The Trouble with Value
Discussing an array of artworks, the curators came across some intriguing voices telling a tangled story about the symbolic and economic value a work of art holds, being a product of its creator’s labour; and there came hope that these would provide some insights into contemporary notions of value and value systems surrounding us.
Consequently, the exhibition is an attempt to capture certain aspects of artists’ relationships with their works—ones which establish such values as well as those forging the connection between art institutions and the art market.
An artist’s work is subject to various assessments, expressed from the perspective of experts and dependent upon many—and often divergent—desires and needs. Among the actors of this judgemental spectacle there are curators, critics, art historians, philosophers, art dealers, and of course the public too; institutions and laws of the art market complete the disposition. The whole makes a not quite transparent set of determinants that is difficult to break down. As usual, it is much easier to reflect on the past, for a look back provides examples of views and ideologies that defined—perhaps in too simple a way, one compromised from the present point of view—values and ‘quality’ of artistic creations. This is how the canon of art developed to reach a condition when, despite continual redefinition and deconstruction, it changes steadily at the most. Well, don’t we all like tunes we already know?
Critics, curatorsand audiencesstruggle with disorderly, polyphonic magma of information. That noise, although tremendously stimulating to the mind, does not always facilitate perception and the formulation of appraisals. Still, adjectives such as ‘new’, ‘original’, ‘significant’, ‘demanding’ or ‘radical’ always come in handy. And this is where the question arises which is crucial for the exhibition: Is access to knowledge not being obstructed, and the logic of creating symbolic value not situated beyond the players’ awareness? Presence of certain logic is perceptible after all, and we struggle with its consequences every day. Perhaps it’s easier to make out merely the effects of this complicated process; its workings and dynamics are hardly ever described in a way to be considered satisfactory. It looks somewhat as if we know without understanding, look without seeing, judge without indispensable tools; as if we believe in all sorts of established judgements that never really appealed to us.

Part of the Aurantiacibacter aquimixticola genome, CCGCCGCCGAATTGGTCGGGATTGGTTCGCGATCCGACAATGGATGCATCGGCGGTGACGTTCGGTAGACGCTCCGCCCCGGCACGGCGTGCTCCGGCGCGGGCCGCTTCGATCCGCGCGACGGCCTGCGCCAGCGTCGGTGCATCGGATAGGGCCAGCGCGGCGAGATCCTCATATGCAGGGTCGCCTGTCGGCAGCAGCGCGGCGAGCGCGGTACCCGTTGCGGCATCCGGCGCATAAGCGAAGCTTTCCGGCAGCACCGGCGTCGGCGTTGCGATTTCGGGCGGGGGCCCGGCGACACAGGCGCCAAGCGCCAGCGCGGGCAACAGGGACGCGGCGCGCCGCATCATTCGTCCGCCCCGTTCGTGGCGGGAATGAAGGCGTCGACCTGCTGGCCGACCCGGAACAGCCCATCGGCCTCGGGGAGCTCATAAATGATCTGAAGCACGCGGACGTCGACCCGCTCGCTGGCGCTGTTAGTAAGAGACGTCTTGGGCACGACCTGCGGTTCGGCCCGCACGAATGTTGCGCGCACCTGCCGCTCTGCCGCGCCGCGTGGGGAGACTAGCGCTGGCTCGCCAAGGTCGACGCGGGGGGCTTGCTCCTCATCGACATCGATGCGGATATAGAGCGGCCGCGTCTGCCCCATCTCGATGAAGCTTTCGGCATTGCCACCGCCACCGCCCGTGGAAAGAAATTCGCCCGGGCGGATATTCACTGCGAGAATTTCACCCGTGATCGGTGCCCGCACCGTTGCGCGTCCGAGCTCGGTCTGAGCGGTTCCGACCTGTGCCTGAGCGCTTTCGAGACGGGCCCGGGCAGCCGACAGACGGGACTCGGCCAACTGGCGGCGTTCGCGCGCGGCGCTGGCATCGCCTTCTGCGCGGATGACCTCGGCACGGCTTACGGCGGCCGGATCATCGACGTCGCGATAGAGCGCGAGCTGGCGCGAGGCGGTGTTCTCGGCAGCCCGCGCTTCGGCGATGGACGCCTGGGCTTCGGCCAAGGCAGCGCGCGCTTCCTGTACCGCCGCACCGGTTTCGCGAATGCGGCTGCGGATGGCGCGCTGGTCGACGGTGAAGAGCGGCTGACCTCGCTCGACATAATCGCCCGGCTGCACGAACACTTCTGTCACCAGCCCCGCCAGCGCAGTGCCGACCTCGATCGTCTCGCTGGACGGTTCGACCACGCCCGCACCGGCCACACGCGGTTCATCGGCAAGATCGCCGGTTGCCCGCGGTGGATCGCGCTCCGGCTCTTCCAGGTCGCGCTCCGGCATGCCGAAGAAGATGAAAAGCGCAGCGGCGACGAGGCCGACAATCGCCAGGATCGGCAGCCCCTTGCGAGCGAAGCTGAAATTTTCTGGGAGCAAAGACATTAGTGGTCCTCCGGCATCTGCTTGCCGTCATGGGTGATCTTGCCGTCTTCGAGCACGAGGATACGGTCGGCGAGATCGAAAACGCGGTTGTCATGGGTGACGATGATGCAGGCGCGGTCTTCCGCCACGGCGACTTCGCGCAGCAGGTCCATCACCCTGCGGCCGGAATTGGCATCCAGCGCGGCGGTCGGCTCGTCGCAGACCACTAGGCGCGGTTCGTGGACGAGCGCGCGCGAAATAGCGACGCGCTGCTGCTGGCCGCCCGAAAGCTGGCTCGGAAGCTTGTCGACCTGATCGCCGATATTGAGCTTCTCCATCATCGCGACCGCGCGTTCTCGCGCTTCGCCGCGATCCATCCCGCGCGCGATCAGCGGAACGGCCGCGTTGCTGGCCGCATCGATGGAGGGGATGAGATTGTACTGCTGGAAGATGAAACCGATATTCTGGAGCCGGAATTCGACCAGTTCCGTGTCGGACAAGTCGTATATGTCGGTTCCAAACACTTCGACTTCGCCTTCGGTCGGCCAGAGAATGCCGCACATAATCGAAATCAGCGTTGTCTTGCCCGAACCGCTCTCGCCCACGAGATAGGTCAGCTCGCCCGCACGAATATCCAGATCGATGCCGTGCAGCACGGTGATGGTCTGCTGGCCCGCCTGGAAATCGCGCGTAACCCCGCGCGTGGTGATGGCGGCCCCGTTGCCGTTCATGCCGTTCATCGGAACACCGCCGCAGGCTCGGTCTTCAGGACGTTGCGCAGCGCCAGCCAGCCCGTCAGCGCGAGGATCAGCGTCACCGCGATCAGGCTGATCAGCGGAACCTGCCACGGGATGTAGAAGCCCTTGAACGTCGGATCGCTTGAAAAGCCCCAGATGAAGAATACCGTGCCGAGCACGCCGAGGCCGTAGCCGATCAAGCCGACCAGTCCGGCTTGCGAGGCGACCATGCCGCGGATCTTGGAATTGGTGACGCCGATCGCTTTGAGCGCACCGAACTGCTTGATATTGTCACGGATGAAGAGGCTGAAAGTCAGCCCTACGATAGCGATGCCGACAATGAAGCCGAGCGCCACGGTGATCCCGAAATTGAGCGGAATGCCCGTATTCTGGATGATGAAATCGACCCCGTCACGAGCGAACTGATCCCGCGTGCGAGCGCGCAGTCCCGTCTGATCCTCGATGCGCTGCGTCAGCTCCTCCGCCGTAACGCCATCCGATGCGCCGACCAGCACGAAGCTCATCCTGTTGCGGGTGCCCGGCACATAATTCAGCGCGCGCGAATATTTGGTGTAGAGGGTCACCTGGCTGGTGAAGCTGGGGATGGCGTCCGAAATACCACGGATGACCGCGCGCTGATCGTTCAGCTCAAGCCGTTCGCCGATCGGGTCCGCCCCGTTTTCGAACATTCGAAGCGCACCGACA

To investigate the sources of an artwork’s value, the values it may create and the value systems it is subject to, in the light of the above, is an arduous task, if not simply naïve—for all methods, theories and ideologies fail. Only poets and artists can rise to the challenge and make their individual contributions by producing impressions on this matter. It is impossible to lay out the basic arguments in a one-and-only, clear and precise manner—but it is possible to single out at least several attitudes, within practices of contemporary artists, as noticeably reflecting on the difficult process of cultivating value in a work of art. One such is, without a doubt, careful consideration of the role of language in building narratives and giving works meaning so that they are either comprehensible or deliberately entropic.
The presented array of approaches provides models of paradoxical situations as well, such when the outcome contradicts the aim. So it happens in the event of intentional destruction of an artwork whenever this action strengthens the viewers’ respect for the piece itself. Alike is the state of helplessness experienced when confronted with works commemorating momentous or tragic historical events, since there is no way one could separate reflection on the artwork from that on the story contained therein. Nor is there a way to evade, considering the viewpoint adopted in the exhibition, such issues as the impact of art institutions’ infrastructure and the value of artists’ labour, which lead the account astray, far from an ideal world, straight into politics and economics of precarity.
The second part of the exhibition The Trouble with Value will be presented at Onomatopee project space and publishing house in Eindhoven, in the first half of 2018.
The exhibition is part of the project “Beyond the Zero Point. Contemporary Art and Its Appearances”, co-financed by the Mondriaan Fund.
Photo: Studio FilmLOVE